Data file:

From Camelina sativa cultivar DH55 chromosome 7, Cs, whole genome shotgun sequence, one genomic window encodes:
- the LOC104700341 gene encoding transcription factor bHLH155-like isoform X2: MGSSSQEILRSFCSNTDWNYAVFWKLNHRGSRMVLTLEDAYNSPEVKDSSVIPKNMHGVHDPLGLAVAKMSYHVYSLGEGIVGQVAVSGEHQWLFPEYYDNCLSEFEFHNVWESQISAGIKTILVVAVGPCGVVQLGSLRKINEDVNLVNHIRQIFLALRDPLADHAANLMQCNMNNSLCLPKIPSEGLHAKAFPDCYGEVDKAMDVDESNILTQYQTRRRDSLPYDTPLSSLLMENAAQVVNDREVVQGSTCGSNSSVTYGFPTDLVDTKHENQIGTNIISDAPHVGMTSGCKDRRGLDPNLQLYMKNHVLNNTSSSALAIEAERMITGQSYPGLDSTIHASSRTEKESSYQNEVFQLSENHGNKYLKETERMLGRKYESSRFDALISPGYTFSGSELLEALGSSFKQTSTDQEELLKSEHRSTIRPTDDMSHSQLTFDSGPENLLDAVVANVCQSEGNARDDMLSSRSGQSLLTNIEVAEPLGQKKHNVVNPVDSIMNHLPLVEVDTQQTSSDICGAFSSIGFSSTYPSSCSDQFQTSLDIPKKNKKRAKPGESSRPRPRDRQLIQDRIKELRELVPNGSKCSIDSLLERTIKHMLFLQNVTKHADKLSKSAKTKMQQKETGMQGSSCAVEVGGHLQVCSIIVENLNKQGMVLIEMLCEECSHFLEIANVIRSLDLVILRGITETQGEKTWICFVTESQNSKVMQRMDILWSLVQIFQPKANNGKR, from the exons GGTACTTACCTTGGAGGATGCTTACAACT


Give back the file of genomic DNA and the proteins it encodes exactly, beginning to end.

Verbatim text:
From Camelina sativa cultivar DH55 chromosome 7, Cs, whole genome shotgun sequence, one genomic window encodes:
- the LOC104700341 gene encoding transcription factor bHLH155-like isoform X2: MGSSSQEILRSFCSNTDWNYAVFWKLNHRGSRMVLTLEDAYNSPEVKDSSVIPKNMHGVHDPLGLAVAKMSYHVYSLGEGIVGQVAVSGEHQWLFPEYYDNCLSEFEFHNVWESQISAGIKTILVVAVGPCGVVQLGSLRKINEDVNLVNHIRQIFLALRDPLADHAANLMQCNMNNSLCLPKIPSEGLHAKAFPDCYGEVDKAMDVDESNILTQYQTRRRDSLPYDTPLSSLLMENAAQVVNDREVVQGSTCGSNSSVTYGFPTDLVDTKHENQIGTNIISDAPHVGMTSGCKDRRGLDPNLQLYMKNHVLNNTSSSALAIEAERMITGQSYPGLDSTIHASSRTEKESSYQNEVFQLSENHGNKYLKETERMLGRKYESSRFDALISPGYTFSGSELLEALGSSFKQTSTDQEELLKSEHRSTIRPTDDMSHSQLTFDSGPENLLDAVVANVCQSEGNARDDMLSSRSGQSLLTNIEVAEPLGQKKHNVVNPVDSIMNHLPLVEVDTQQTSSDICGAFSSIGFSSTYPSSCSDQFQTSLDIPKKNKKRAKPGESSRPRPRDRQLIQDRIKELRELVPNGSKCSIDSLLERTIKHMLFLQNVTKHADKLSKSAKTKMQQKETGMQGSSCAVEVGGHLQVCSIIVENLNKQGMVLIEMLCEECSHFLEIANVIRSLDLVILRGITETQGEKTWICFVTESQNSKVMQRMDILWSLVQIFQPKANNGKR, from the exons GGTACTTACCTTGGAGGATGCTTACAACT